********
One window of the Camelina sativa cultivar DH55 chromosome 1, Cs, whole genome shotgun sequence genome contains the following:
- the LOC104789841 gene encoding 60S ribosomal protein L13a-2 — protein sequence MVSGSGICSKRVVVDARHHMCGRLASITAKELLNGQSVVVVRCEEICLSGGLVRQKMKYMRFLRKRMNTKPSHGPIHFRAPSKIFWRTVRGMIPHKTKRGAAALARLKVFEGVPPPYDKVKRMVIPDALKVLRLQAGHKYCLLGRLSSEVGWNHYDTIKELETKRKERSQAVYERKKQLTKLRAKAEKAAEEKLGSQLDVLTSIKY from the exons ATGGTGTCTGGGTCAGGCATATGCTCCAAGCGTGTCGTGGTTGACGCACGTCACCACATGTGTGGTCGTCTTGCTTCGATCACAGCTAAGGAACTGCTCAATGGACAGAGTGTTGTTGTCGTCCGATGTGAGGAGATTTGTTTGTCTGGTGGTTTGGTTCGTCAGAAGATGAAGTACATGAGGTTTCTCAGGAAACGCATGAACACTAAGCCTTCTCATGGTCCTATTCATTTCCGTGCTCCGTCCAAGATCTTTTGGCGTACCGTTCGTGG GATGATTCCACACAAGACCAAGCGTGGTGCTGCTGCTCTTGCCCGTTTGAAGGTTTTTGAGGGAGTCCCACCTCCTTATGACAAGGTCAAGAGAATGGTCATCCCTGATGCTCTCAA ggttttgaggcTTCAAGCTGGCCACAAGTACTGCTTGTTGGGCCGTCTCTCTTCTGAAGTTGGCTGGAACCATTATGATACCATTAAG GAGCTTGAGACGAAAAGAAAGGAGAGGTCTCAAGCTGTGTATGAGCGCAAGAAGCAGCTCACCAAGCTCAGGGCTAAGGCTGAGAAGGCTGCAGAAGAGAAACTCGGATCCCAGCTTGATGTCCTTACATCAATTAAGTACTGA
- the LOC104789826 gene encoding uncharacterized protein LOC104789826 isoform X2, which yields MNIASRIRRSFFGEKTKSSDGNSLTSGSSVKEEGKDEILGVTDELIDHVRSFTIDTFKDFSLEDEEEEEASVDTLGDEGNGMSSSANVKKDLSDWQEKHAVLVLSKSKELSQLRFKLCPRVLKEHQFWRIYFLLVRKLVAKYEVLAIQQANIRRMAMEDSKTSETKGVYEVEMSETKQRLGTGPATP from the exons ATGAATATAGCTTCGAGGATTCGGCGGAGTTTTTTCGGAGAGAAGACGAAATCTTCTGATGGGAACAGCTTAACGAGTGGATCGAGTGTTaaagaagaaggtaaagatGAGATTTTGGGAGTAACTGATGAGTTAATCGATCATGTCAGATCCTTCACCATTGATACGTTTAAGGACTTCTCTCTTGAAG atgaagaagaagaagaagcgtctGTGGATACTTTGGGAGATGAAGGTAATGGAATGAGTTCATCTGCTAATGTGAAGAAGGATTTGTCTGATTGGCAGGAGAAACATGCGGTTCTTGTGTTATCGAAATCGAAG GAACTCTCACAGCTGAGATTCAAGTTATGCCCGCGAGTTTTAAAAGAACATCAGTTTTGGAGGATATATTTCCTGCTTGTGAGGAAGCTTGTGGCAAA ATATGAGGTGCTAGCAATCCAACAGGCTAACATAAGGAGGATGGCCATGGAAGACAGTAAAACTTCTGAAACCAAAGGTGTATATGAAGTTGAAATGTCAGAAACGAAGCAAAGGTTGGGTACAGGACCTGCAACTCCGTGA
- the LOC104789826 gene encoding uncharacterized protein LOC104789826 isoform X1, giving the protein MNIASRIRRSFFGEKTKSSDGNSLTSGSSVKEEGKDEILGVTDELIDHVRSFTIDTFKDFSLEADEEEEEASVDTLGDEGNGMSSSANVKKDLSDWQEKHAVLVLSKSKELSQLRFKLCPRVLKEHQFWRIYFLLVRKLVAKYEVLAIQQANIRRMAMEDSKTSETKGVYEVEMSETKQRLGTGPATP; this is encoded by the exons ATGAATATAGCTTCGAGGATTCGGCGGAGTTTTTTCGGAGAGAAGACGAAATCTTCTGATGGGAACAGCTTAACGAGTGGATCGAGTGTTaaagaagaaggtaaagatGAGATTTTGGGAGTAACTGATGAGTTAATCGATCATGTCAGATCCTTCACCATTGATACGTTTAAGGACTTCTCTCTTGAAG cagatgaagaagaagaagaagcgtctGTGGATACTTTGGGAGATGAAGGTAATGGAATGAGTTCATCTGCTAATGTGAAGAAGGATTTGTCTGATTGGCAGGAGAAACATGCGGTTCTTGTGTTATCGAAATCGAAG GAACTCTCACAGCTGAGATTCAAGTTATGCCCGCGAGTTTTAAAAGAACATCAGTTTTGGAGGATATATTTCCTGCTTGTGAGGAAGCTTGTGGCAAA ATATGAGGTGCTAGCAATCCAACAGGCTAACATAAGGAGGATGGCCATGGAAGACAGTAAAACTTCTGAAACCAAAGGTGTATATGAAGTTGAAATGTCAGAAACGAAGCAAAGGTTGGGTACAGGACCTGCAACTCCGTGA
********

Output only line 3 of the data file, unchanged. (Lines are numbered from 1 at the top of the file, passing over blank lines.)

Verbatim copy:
- the LOC104789826 gene encoding uncharacterized protein LOC104789826 isoform X2, which yields MNIASRIRRSFFGEKTKSSDGNSLTSGSSVKEEGKDEILGVTDELIDHVRSFTIDTFKDFSLEDEEEEEASVDTLGDEGNGMSSSANVKKDLSDWQEKHAVLVLSKSKELSQLRFKLCPRVLKEHQFWRIYFLLVRKLVAKYEVLAIQQANIRRMAMEDSKTSETKGVYEVEMSETKQRLGTGPATP from the exons ATGAATATAGCTTCGAGGATTCGGCGGAGTTTTTTCGGAGAGAAGACGAAATCTTCTGATGGGAACAGCTTAACGAGTGGATCGAGTGTTaaagaagaaggtaaagatGAGATTTTGGGAGTAACTGATGAGTTAATCGATCATGTCAGATCCTTCACCATTGATACGTTTAAGGACTTCTCTCTTGAAG atgaagaagaagaagaagcgtctGTGGATACTTTGGGAGATGAAGGTAATGGAATGAGTTCATCTGCTAATGTGAAGAAGGATTTGTCTGATTGGCAGGAGAAACATGCGGTTCTTGTGTTATCGAAATCGAAG GAACTCTCACAGCTGAGATTCAAGTTATGCCCGCGAGTTTTAAAAGAACATCAGTTTTGGAGGATATATTTCCTGCTTGTGAGGAAGCTTGTGGCAAA ATATGAGGTGCTAGCAATCCAACAGGCTAACATAAGGAGGATGGCCATGGAAGACAGTAAAACTTCTGAAACCAAAGGTGTATATGAAGTTGAAATGTCAGAAACGAAGCAAAGGTTGGGTACAGGACCTGCAACTCCGTGA